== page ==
In summary, the panel found that the College had proved the above-mentioned allegations in the citation to the requisite standard. The hearing proceeded to a decision on penalty and costs, as outlined below.

Panel’s Decision dated December 1, 2023

Following the issuance of the August 31, 2023 decision, the panel, as required by law, requested submissions in writing from the College and Mr. Bartlett regarding the appropriate penalty and costs. The panel determined it had jurisdiction to impose any of the penalties listed in s. 39(2) of the Health Professions Act on Mr. Bartlett, and it ordered that he:

  • Be reprimanded.
  • Pay costs to the College in the amount of $28,152.18 within six months of the date of the order.
  • Be suspended for six months, to be served commencing the date of his reinstatement in the event that he applies for registration with the College and is successfully reinstated in the future.

The panel stated in its decision that:

  • The consequences of Mr. Bartlett’s conduct are significant.
  • Bartlett’s past disciplinary record weighed in favour of the imposition of a more serious penalty.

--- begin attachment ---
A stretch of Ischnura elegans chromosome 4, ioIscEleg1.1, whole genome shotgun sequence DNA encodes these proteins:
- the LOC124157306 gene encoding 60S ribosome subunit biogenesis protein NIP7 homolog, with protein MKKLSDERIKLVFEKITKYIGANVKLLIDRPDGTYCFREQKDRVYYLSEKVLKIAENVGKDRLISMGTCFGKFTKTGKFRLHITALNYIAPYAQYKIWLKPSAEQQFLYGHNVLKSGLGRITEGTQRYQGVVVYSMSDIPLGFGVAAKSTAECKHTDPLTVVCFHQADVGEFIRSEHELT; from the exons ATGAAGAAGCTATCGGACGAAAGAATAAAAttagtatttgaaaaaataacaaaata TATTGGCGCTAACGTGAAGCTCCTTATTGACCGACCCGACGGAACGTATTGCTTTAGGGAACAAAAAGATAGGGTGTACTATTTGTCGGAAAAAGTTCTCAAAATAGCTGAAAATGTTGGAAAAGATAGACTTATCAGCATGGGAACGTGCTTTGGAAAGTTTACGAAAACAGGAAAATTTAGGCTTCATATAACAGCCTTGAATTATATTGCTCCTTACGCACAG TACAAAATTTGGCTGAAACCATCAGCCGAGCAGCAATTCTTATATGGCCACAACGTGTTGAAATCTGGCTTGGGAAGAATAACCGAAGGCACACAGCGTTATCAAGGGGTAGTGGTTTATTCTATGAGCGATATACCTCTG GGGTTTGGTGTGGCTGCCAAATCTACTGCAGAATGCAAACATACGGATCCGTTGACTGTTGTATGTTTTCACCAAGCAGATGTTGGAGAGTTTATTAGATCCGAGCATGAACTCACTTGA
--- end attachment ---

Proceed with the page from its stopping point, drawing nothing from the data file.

• Bartlett has not acknowledged his misconduct.

The panel stressed a strong need to send a clear message to Mr. Bartlett and other members of the profession about the importance of communicating professionally, obtaining informed consent, and not misleading the public with respect to qualifications and training. These requirements are central to the College’s ability to regulate the profession and act in the public interest, and failure to abide by those requirements risks undermining public confidence in the College’s ability to regulate the profession.

The complainants are referred to in the decision by generic initials, and the witnesses are referred to by numbers in order to avoid identifying them.

Copyright © 2024 College of Massage Therapists of British Columbia. All Rights Reserved.